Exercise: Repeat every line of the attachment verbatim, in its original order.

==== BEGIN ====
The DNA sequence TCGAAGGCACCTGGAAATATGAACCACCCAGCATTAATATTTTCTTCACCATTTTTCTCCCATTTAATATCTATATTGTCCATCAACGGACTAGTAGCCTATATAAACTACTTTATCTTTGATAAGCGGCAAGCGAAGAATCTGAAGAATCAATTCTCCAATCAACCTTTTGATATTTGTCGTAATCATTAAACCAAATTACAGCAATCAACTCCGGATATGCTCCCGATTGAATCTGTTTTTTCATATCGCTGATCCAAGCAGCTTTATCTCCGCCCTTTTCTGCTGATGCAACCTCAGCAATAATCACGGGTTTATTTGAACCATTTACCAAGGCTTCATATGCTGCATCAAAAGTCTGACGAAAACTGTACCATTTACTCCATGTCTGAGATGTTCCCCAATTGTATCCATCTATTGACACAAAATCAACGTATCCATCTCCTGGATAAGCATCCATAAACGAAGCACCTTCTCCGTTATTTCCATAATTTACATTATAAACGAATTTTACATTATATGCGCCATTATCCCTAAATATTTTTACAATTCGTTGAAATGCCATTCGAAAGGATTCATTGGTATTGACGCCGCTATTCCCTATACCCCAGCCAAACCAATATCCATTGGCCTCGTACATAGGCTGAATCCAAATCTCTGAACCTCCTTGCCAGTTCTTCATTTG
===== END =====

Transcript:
The DNA sequence TCGAAGGCACCTGGAAATATGAACCACCCAGCATTAATATTTTCTTCACCATTTTTCTCCCATTTAATATCTATATTGTCCATCAACGGACTAGTAGCCTATATAAACTACTTTATCTTTGATAAGCGGCAAGCGAAGAATCTGAAGAATCAATTCTCCAATCAACCTTTTGATATTTGTCGTAATCATTAAACCAAATTACAGCAATCAACTCCGGATATGCTCCCGATTGAATCTGTTTTTTCATATCGCTGATCCAAGCAGCTTTATCTCCGCCCTTTTCTGCTGATGCAACCTCAGCAATAATCACGGGTTTATTTGAACCATTTACCAAGGCTTCATATGCTGCATCAAAAGTCTGACGAAAACTGTACCATTTACTCCATGTCTGAGATGTTCCCCAATTGTATCCATCTATTGACACAAAATCAACGTATCCATCTCCTGGATAAGCATCCATAAACGAAGCACCTTCTCCGTTATTTCCATAATTTACATTATAAACGAATTTTACATTATATGCGCCATTATCCCTAAATATTTTTACAATTCGTTGAAATGCCATTCGAAAGGATTCATTGGTATTGACGCCGCTATTCCCTATACCCCAGCCAAACCAATATCCATTGGCCTCGTACATAGGCTGAATCCAAATCTCTGAACCTCCTTGCCAGTTCTTCATTTG